JEP Chief Program Officer Susan Wachsstock said teens in the study didn’t identify the type of education they preferred; instead, they articulated where they found opportunities for growth.

Teens “could tell you what was happening on the soccer field that helps them grow,” she said. “They could talk about teamwork. They could talk about grit. They could talk about resilience. When they thought about Jewish experiences, it was much harder to make that correlation to where and how it was helping them grow and help their development.”

Wachsstock said the decline of the formal Hebrew high school has been taking place for decades.

“Our constructs are shifting,” she said, “and the global nature of the world today means that teens are connecting online to different experiences, communities and online learning.”

Still, she said, community experiences such as camp are important in helping teens build a sense of self.

“I think inherent to the concept of education is that you’re constantly growing and moving and changing, and if the system itself is not growing and moving and changing and is static, that means we’re not recognizing the influence of the world around us on the learner and therefore not providing effective education,” she said.

Locally, the Jewish Federation of Greater Pittsburgh is working to help teen-focused organizations understand and plan for teen engagement.

Rabbi Amy Bardack, Federation’s director of Jewish Life and Learning, said the organization has created a task force and hired Rosov Consulting to look at the future of Jewish teen learning and engagement in Pittsburgh.

“The goal is to design a model for programs and funding that would begin next year under the guidance of consultants and using data through the research we’re starting,” she said.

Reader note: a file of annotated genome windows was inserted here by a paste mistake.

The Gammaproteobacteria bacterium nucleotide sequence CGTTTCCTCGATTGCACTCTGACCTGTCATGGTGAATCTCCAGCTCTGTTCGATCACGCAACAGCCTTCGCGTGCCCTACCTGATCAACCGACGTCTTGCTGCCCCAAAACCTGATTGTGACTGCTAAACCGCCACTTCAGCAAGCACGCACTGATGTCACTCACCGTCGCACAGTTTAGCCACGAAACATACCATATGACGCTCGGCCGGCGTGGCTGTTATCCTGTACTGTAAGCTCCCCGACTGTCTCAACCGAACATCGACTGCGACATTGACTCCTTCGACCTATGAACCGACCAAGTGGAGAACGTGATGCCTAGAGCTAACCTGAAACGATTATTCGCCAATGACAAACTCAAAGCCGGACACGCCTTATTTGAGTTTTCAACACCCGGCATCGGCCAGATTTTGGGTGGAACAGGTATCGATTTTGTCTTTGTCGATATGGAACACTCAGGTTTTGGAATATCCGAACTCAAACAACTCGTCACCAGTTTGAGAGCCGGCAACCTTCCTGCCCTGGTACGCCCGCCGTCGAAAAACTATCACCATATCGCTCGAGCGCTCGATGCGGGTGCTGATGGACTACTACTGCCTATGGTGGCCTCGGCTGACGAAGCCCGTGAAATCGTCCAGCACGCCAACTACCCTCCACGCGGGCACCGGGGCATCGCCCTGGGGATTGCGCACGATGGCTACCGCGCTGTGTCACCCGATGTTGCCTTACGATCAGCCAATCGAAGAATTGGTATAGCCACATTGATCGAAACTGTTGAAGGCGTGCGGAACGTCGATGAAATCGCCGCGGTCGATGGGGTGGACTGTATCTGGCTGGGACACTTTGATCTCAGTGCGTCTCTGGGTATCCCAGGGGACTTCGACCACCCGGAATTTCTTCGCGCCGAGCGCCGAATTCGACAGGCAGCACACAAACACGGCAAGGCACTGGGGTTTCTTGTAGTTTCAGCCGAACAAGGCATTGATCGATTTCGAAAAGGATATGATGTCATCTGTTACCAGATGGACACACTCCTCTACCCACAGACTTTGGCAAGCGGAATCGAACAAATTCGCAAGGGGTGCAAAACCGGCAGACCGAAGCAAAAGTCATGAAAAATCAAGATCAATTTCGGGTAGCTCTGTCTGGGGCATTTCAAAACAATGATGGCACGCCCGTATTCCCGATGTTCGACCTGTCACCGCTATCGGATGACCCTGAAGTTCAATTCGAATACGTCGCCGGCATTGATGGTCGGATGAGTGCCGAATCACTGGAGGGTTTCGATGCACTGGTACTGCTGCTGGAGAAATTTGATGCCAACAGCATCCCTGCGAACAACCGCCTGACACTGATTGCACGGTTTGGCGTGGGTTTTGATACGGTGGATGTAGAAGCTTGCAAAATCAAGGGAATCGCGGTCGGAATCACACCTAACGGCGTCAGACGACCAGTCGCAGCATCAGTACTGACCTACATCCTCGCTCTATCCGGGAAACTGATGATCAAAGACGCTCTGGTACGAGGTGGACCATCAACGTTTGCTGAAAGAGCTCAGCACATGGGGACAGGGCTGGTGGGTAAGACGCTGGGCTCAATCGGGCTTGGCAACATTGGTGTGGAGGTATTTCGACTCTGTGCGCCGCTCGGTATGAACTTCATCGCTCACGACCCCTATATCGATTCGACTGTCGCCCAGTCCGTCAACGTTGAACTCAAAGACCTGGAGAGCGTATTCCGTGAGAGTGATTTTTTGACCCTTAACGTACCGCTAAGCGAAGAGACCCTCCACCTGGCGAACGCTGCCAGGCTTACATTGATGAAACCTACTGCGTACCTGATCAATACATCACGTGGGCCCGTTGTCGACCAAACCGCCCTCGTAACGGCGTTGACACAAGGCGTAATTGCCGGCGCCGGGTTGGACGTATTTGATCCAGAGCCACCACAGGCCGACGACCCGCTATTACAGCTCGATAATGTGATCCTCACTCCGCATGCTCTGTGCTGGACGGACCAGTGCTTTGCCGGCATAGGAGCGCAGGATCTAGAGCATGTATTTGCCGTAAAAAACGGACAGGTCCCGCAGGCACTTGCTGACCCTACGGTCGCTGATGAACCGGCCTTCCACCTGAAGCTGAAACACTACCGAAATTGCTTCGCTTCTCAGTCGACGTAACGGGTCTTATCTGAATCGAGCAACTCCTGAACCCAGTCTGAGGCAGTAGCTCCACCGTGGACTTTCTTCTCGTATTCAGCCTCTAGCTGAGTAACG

As part of the research, the task force will meet with adult professionals who work within youth-serving organizations in one-on-one interviews 15 separate times. Five different focus groups, consisting of five to seven Jewish teens, will also be formed.

The research will take place in December, January and February, and will include the entirety of the geographical region and the span of Jewish affiliation.

Future funding and programming will be decided on the new research.

Bardack said when the AJL closed, Federation provided approximately 55% of the former agency’s funding to the JCC for teen education.

“We’re now six years into that and it is a good time to stop and look and see what the community wants,” she said. “What do our partners in the community who feed teens to us, what do they think teens need? What do they think our new opportunities might be?”

Bardack stressed that while Federation is the convener of the conversations, the JCC will continue to be a partner.

“[The JCC is] one of our largest agencies,” she said. “They have reach in the suburbs and city. They run our big overnight camp. There’s no way they’re not going to be implementing teen learning and engagement.”

Bardack pointed to programs like the Diller Teen Fellows Fellowship — which Federation helps implement but is coordinated by the JCC — as an example of the partnership between the two agencies.

Echoing Herman, Bardack said it made sense to reexamine the Jewish teen landscape every half-decade.

“You should always be rethinking things every five years,” she said. “If you’re not, you’re not keeping up with trends and best practices.” PJC

David Rullo can be reached at